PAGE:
The lights typically remained on long after closing time at Needle Trix tailor shop in Plymouth, where Mike Phung often worked meticulously into the night.
Decades after fleeing communism in Vietnam, Phung was achieving success in America. His hard work had earned him a reputation as a first-class tailor, which helped him raise a family and grow his business.
But it came to an abrupt end on Oct. 20 when Phung, who was not vaccinated, died of COVID-19. He was 61.
Phung was the type of skilled tailor who could completely deconstruct a piece of clothing and rebuild it again. He had a soft-spoken, honest personality that put customers at ease, according to people close to him. And he rarely turned down a job.
"He was one special individual," said Barbara Koch, a longtime Twin Cities philanthropist and Needle Trix customer. "He was so kind, good, considerate and an excellent artisan."
During the early days of the pandemic, restaurant owner Suzanne Varecka would sometimes close early and cry in the back hallway of the strip mall she shares with Needle Trix and several other businesses. Phung would often be there to console her.
"He [would say], 'Don't worry, people will come out and support you. It's going to happen. We have a good community,'" Varecka said. "He'd be like, 'We're living the dream. … Just keep sweating and you'll keep making money.'"
Varecka organized a GoFundMe fundraiser to benefit Phung's wife, Cindy Huynh and their two children — ages 9 and 12.
"Mike helped my husband and I so many times repair and restore the fit of some of our most treasured fashion pieces," one donor wrote. "He was amazing at his practice and will be deeply missed by all who had the honor of knowing him."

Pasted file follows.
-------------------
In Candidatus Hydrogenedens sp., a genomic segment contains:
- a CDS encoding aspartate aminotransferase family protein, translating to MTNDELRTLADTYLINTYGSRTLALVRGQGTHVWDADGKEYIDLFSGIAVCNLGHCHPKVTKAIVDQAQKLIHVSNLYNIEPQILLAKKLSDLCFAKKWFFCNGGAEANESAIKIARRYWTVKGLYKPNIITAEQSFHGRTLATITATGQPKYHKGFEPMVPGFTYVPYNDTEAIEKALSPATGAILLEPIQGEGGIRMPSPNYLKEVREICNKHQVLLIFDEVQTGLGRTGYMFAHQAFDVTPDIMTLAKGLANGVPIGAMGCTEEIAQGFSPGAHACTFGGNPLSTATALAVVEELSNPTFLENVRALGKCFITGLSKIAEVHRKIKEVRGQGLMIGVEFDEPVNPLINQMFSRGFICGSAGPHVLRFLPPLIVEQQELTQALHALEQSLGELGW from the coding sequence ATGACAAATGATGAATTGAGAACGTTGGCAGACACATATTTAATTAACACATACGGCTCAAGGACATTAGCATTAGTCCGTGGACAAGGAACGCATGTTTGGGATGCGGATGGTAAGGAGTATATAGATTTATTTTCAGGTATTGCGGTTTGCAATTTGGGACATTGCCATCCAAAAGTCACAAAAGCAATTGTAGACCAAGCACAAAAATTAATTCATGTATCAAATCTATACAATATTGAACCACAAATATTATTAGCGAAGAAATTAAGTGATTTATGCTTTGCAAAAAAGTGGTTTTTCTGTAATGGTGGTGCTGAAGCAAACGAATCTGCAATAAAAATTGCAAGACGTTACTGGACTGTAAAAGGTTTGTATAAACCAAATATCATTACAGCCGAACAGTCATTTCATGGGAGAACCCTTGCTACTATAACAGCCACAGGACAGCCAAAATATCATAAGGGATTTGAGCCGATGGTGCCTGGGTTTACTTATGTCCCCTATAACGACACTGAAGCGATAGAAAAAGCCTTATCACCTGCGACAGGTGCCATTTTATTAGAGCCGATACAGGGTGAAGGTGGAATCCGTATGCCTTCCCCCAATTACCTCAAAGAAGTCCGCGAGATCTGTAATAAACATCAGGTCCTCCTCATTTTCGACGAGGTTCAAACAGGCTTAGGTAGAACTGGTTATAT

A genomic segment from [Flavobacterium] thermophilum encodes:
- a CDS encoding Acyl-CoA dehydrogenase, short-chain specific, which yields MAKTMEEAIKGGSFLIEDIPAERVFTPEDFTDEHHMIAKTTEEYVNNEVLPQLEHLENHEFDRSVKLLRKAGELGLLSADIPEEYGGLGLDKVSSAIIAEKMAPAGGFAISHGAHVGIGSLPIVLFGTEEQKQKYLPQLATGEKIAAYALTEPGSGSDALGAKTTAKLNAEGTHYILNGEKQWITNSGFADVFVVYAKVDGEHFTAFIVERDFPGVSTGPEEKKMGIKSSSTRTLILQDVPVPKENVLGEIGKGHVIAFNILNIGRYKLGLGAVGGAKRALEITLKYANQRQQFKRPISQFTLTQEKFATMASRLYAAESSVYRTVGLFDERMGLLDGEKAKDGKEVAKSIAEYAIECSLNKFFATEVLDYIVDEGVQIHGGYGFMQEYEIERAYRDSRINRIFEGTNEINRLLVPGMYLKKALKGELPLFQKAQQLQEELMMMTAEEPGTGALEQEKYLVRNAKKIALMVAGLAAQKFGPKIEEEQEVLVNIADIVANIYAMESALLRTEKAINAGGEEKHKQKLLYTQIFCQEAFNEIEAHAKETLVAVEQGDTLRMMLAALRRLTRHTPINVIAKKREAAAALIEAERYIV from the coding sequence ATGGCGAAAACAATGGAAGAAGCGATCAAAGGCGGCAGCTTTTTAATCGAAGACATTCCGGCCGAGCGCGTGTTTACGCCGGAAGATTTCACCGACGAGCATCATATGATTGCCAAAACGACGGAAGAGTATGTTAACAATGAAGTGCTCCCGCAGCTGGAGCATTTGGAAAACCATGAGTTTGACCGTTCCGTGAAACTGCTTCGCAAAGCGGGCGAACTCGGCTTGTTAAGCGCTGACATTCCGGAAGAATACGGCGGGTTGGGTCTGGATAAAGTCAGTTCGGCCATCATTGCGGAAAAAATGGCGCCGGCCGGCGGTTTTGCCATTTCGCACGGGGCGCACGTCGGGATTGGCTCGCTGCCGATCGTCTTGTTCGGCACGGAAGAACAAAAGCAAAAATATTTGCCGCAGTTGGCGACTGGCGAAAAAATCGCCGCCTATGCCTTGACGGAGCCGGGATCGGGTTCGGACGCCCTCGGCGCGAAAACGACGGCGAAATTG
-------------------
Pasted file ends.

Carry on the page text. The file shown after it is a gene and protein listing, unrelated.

Huynh, who speaks limited English, was still breaking the news of her husband's death one recent afternoon to customers who dropped by the shop where they both worked. Huynh is now reluctantly trying to sell Needle Trix because she must care for her two young children.
"He was such a marvelous man," responded one shocked customer who had brought in a robe for alterations.
Huynh described her husband's past to a reporter through her friend Haidi Phan, acting as an interpreter.
Phung, whose name in Vietnamese is Phung Mai, grew up in the coastal city of Vũng Tàu in southern Vietnam. Faced with mandatory military service under communist rule after the Vietnam War, he fled the country with other refugees who became known as "boat people" because of the small vessels they boarded.
Phung learned how to tailor clothes while living in Georgia. He worked for Dayton's Warehouse and Men's Wearhouse before joining Huynh at Needle Trix under its former owner, who sold him the business when he retired.
He enjoyed being a tailor because he could make people feel good about the way they look and fit in their own clothes, his wife said. She added that he did not want to hire other employees because he had such high standards.
"They put everything into this shop," Phan said. "Their dreams and money and time."
In addition to his wife, Cindy, of Crystal, Phung is survived by his mother, Dong Pham of Vietnam, and children Andy Mai and Anna Mai of Crystal. Services have been held.